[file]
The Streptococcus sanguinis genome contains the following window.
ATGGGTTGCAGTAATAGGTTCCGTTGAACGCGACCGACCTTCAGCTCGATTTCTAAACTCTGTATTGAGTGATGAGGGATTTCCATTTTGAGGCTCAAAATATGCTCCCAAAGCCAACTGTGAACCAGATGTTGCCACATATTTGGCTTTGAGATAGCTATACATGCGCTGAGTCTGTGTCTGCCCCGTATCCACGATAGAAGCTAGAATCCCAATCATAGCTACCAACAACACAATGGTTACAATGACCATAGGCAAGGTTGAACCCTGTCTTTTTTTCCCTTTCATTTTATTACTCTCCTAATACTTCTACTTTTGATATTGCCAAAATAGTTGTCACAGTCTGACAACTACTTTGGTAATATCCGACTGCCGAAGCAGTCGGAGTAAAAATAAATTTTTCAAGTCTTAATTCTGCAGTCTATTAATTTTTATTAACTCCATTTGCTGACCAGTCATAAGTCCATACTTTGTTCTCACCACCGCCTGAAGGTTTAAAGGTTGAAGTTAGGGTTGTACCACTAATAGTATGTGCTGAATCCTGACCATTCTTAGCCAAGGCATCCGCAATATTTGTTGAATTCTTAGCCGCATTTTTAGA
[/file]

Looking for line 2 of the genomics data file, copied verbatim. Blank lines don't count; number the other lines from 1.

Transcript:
ATGGGTTGCAGTAATAGGTTCCGTTGAACGCGACCGACCTTCAGCTCGATTTCTAAACTCTGTATTGAGTGATGAGGGATTTCCATTTTGAGGCTCAAAATATGCTCCCAAAGCCAACTGTGAACCAGATGTTGCCACATATTTGGCTTTGAGATAGCTATACATGCGCTGAGTCTGTGTCTGCCCCGTATCCACGATAGAAGCTAGAATCCCAATCATAGCTACCAACAACACAATGGTTACAATGACCATAGGCAAGGTTGAACCCTGTCTTTTTTTCCCTTTCATTTTATTACTCTCCTAATACTTCTACTTTTGATATTGCCAAAATAGTTGTCACAGTCTGACAACTACTTTGGTAATATCCGACTGCCGAAGCAGTCGGAGTAAAAATAAATTTTTCAAGTCTTAATTCTGCAGTCTATTAATTTTTATTAACTCCATTTGCTGACCAGTCATAAGTCCATACTTTGTTCTCACCACCGCCTGAAGGTTTAAAGGTTGAAGTTAGGGTTGTACCACTAATAGTATGTGCTGAATCCTGACCATTCTTAGCCAAGGCATCCGCAATATTTGTTGAATTCTTAGCCGCATTTTTAGA